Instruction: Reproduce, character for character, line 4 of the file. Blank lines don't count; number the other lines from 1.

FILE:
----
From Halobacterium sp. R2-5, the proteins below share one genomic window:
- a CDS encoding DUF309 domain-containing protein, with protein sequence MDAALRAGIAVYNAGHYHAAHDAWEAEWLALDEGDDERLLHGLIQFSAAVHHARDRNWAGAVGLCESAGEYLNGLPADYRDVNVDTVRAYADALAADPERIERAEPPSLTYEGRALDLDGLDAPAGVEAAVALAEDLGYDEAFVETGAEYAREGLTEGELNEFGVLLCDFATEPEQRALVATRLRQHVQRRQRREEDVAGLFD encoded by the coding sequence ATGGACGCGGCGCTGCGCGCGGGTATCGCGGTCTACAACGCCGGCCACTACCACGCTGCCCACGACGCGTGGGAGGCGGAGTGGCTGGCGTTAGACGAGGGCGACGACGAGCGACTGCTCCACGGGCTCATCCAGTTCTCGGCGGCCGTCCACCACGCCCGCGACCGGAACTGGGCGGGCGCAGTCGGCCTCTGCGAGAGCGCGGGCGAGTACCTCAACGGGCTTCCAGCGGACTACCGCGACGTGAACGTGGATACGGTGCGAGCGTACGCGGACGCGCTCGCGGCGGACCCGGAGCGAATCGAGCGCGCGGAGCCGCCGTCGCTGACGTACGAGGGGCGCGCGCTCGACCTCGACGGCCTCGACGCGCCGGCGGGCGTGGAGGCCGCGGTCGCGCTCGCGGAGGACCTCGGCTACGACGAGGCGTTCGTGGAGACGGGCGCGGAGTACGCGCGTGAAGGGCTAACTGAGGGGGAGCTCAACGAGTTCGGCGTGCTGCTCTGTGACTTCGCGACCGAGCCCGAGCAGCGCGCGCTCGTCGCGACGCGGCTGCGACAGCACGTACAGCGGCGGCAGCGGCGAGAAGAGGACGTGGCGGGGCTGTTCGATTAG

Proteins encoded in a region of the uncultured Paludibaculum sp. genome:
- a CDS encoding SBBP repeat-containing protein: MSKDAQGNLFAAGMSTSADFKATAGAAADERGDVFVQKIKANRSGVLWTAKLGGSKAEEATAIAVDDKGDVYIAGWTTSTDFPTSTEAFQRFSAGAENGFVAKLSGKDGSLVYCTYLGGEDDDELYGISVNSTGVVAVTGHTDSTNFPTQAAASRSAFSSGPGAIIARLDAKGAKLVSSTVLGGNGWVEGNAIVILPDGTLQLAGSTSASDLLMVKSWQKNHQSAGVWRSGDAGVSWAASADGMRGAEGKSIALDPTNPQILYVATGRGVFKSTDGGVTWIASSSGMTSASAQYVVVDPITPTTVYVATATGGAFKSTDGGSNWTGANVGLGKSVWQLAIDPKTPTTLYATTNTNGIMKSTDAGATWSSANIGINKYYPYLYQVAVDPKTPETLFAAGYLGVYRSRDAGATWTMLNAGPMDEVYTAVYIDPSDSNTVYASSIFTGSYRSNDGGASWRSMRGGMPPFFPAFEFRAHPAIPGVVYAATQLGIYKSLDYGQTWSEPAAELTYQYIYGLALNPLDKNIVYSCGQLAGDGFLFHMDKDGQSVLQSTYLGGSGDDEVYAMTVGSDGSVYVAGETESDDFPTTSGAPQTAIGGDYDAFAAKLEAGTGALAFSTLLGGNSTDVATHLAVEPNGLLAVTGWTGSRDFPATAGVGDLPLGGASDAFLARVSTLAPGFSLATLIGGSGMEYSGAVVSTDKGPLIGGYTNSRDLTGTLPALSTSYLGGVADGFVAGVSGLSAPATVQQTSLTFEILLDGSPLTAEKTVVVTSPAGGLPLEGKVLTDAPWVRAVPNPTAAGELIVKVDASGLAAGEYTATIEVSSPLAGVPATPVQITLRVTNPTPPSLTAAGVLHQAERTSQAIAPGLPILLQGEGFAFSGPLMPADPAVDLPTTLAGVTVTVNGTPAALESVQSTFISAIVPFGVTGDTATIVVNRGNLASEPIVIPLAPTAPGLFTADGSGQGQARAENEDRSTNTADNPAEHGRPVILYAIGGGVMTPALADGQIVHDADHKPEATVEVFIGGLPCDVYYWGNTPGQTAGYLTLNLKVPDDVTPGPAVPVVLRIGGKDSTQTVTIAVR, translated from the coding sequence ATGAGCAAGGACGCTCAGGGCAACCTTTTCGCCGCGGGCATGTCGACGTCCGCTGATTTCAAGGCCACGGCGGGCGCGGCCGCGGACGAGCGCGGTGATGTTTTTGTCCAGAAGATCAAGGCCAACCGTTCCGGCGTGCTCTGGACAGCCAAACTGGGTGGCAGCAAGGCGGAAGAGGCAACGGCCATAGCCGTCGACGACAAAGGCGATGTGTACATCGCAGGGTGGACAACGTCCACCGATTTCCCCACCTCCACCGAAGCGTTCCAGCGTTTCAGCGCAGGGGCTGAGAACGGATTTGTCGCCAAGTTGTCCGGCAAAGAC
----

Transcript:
- a CDS encoding SBBP repeat-containing protein: MSKDAQGNLFAAGMSTSADFKATAGAAADERGDVFVQKIKANRSGVLWTAKLGGSKAEEATAIAVDDKGDVYIAGWTTSTDFPTSTEAFQRFSAGAENGFVAKLSGKDGSLVYCTYLGGEDDDELYGISVNSTGVVAVTGHTDSTNFPTQAAASRSAFSSGPGAIIARLDAKGAKLVSSTVLGGNGWVEGNAIVILPDGTLQLAGSTSASDLLMVKSWQKNHQSAGVWRSGDAGVSWAASADGMRGAEGKSIALDPTNPQILYVATGRGVFKSTDGGVTWIASSSGMTSASAQYVVVDPITPTTVYVATATGGAFKSTDGGSNWTGANVGLGKSVWQLAIDPKTPTTLYATTNTNGIMKSTDAGATWSSANIGINKYYPYLYQVAVDPKTPETLFAAGYLGVYRSRDAGATWTMLNAGPMDEVYTAVYIDPSDSNTVYASSIFTGSYRSNDGGASWRSMRGGMPPFFPAFEFRAHPAIPGVVYAATQLGIYKSLDYGQTWSEPAAELTYQYIYGLALNPLDKNIVYSCGQLAGDGFLFHMDKDGQSVLQSTYLGGSGDDEVYAMTVGSDGSVYVAGETESDDFPTTSGAPQTAIGGDYDAFAAKLEAGTGALAFSTLLGGNSTDVATHLAVEPNGLLAVTGWTGSRDFPATAGVGDLPLGGASDAFLARVSTLAPGFSLATLIGGSGMEYSGAVVSTDKGPLIGGYTNSRDLTGTLPALSTSYLGGVADGFVAGVSGLSAPATVQQTSLTFEILLDGSPLTAEKTVVVTSPAGGLPLEGKVLTDAPWVRAVPNPTAAGELIVKVDASGLAAGEYTATIEVSSPLAGVPATPVQITLRVTNPTPPSLTAAGVLHQAERTSQAIAPGLPILLQGEGFAFSGPLMPADPAVDLPTTLAGVTVTVNGTPAALESVQSTFISAIVPFGVTGDTATIVVNRGNLASEPIVIPLAPTAPGLFTADGSGQGQARAENEDRSTNTADNPAEHGRPVILYAIGGGVMTPALADGQIVHDADHKPEATVEVFIGGLPCDVYYWGNTPGQTAGYLTLNLKVPDDVTPGPAVPVVLRIGGKDSTQTVTIAVR, translated from the coding sequence ATGAGCAAGGACGCTCAGGGCAACCTTTTCGCCGCGGGCATGTCGACGTCCGCTGATTTCAAGGCCACGGCGGGCGCGGCCGCGGACGAGCGCGGTGATGTTTTTGTCCAGAAGATCAAGGCCAACCGTTCCGGCGTGCTCTGGACAGCCAAACTGGGTGGCAGCAAGGCGGAAGAGGCAACGGCCATAGCCGTCGACGACAAAGGCGATGTGTACATCGCAGGGTGGACAACGTCCACCGATTTCCCCACCTCCACCGAAGCGTTCCAGCGTTTCAGCGCAGGGGCTGAGAACGGATTTGTCGCCAAGTTGTCCGGCAAAGAC